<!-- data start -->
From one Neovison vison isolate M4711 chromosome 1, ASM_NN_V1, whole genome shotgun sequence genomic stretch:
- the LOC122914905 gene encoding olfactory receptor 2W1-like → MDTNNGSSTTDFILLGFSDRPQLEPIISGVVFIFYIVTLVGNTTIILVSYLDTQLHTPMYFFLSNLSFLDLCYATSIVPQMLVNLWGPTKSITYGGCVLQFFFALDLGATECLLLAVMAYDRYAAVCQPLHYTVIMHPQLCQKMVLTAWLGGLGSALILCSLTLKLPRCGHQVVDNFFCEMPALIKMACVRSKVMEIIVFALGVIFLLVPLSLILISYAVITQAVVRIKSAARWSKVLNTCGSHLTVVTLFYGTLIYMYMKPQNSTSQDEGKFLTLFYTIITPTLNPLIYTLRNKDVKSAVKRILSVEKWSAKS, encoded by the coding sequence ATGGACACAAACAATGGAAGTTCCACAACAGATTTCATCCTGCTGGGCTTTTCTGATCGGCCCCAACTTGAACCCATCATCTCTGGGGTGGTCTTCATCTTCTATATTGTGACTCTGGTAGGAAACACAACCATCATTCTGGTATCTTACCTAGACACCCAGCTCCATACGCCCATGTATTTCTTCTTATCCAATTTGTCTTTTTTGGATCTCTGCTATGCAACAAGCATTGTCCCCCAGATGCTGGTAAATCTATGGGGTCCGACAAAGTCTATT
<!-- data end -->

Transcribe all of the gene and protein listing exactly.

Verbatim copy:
From one Neovison vison isolate M4711 chromosome 1, ASM_NN_V1, whole genome shotgun sequence genomic stretch:
- the LOC122914905 gene encoding olfactory receptor 2W1-like → MDTNNGSSTTDFILLGFSDRPQLEPIISGVVFIFYIVTLVGNTTIILVSYLDTQLHTPMYFFLSNLSFLDLCYATSIVPQMLVNLWGPTKSITYGGCVLQFFFALDLGATECLLLAVMAYDRYAAVCQPLHYTVIMHPQLCQKMVLTAWLGGLGSALILCSLTLKLPRCGHQVVDNFFCEMPALIKMACVRSKVMEIIVFALGVIFLLVPLSLILISYAVITQAVVRIKSAARWSKVLNTCGSHLTVVTLFYGTLIYMYMKPQNSTSQDEGKFLTLFYTIITPTLNPLIYTLRNKDVKSAVKRILSVEKWSAKS, encoded by the coding sequence ATGGACACAAACAATGGAAGTTCCACAACAGATTTCATCCTGCTGGGCTTTTCTGATCGGCCCCAACTTGAACCCATCATCTCTGGGGTGGTCTTCATCTTCTATATTGTGACTCTGGTAGGAAACACAACCATCATTCTGGTATCTTACCTAGACACCCAGCTCCATACGCCCATGTATTTCTTCTTATCCAATTTGTCTTTTTTGGATCTCTGCTATGCAACAAGCATTGTCCCCCAGATGCTGGTAAATCTATGGGGTCCGACAAAGTCTATT